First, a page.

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2016 Lives Saved by Naloxone
New medication disposal kiosks at three Lake County Walgreens locations will allow individuals to safely and conveniently dispose of their unwanted, unused or expired prescriptions, including controlled substances, and over-the-counter medications, at no cost. The kiosks offer one of the best ways to ensure medications are not accidentally used or intentionally misused by someone else.
Local and state elected leaders, including Lake County Board Chairman Aaron Lawlor, State’s Attorney Mike Nerheim, Undersheriff Raymond J. Rose, along with State Senator Terry Link, joined Walgreens Regional Vice President Joe Willey to announce Walgreens’ Safe Medication Disposal Program in Lake County on Wednesday.
The officials unveiled a safe medication disposal kiosk at the Walgreens store located at 1811 Belvidere Road in Waukegan—one of three public safe medication disposal receptacles in Lake County and 45 across the state.
Lake County Board Chairman said, “We know that less supply equals less likelihood for opioid addiction. Walgreens has stepped up to combat drug abuse with this program, and I encourage Lake County residents to take action—Go through your medicine cabinets and take your unused or unwanted medications to one of these boxes. This issue didn’t happen overnight, and it won’t be solved overnight. We must continue to work together at the federal, state and local levels to fight this crisis that is destroying families and having a detrimental effect on our communities.”
“Prescription Drug Disposal Saves Lives. Period. We have seen too many tragic examples of lives destroyed by the misuse of prescription medication, particularly opiates. This is one way our community can help make a difference. Lake County has been a leader in our collective efforts to drive proper drug disposal. I applaud Walgreens for their leadership,” said State’s Attorney Nerheim.
Undersheriff Raymond J. Rose said, “At the end of 2014, Lake County had 17 prescription drug disposal boxes in law enforcement offices. Today, we have 28. I’m pleased to report that Lake County law enforcement collected 7,623 pounds of unused or expired prescription drugs since January. We are serious about preventing prescription drugs from getting in the wrong hands and disposal boxes are easy and convenient for the public. We thank the folks at Walgreens for joining us and adding disposal boxes at three Lake County Walgreens locations, providing the public three more spots to dispose of prescription drugs.”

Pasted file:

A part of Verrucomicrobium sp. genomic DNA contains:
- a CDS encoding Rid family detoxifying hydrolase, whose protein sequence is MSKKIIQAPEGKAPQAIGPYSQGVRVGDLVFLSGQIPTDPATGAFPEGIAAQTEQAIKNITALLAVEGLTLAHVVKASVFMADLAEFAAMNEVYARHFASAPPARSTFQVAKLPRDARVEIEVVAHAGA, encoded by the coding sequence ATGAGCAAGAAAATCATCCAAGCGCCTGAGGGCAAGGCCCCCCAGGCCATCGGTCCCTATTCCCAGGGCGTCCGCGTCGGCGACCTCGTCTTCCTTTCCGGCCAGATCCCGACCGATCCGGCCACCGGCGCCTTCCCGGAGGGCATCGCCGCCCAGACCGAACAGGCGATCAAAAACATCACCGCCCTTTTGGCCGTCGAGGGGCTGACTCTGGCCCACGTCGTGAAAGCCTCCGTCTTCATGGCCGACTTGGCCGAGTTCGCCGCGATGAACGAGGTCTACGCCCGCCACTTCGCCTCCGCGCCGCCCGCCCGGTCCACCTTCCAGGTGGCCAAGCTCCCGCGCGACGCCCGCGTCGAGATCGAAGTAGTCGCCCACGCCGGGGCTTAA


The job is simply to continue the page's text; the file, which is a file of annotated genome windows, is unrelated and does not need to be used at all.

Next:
“By making safe medication disposal kiosks available in select Illinois stores, including the ones in Lake County, Walgreens is taking an important first step to curb the misuse of medications throughout the country,” said Joe Willey, Walgreens Regional Vice President. “As a pharmacy, we are committed to playing a role in what must be a comprehensive solution to prevent prescription drug and opioid abuse.”
Walgreens is installing 500 safe medication disposal kiosks in select stores throughout the country. The kiosks at Walgreens pharmacies are available during regular pharmacy hours (24 hours a day at most kiosk locations). The Lake County locations include:
Buffalo Grove Walgreens – 15 N Buffalo Grove Rd
Deerfield Walgreens – 780 Waukegan Rd
Waukegan Walgreens – 1811 Belvidere Rd
Today we saved our 100th life with Naloxone since Christmas Day 2014. In those 20 months. The program has grown to every police department in Lake County.
More to come on this, but wow!
Want to see the details? Go here.
In an effort to expand treatment for opioid addiction, the Obama administration is loosening strict controls of a medication doctors prescribe to ease cravings for heroin and other opioid drugs.
The Department of Health and Human Services says it will now allow doctors to prescribe the medication, called buprenorphine, to 275 patients at a time, up from 100 previously.
The limits were put in place to try to keep tight control of the medication, which addicts sometimes buy and sell on the black market because it prevents painful withdrawal symptoms from heroin and other drugs. Federal officials believed that keeping a tight lid on prescribing would thwart this black-market trade.
Health Department Takes the Next Step to Address the Regional Opioid Crisis: The Expansion of Medication-Assisted Treatment (MAT) Services
To address the growing number of Lake County residents struggling with opioid addictions, the Lake County Health Department/Community Health Center is doubling the capacity of its Medication-Assisted Treatment program. It is expanding treatment to 200 people struggling with opioid addictions through a grant of $325,000 from the Health Resources and Services Administration.
“The expansion of our MAT program is an essential next step in the regional effort to address the opioid epidemic, which has had a devastating impact on local families and their communities,” said Mark Pfister, the Health Department’s interim Executive Director. “The expansion of this program is imperative to helping people change addictive behaviors for the long-term.”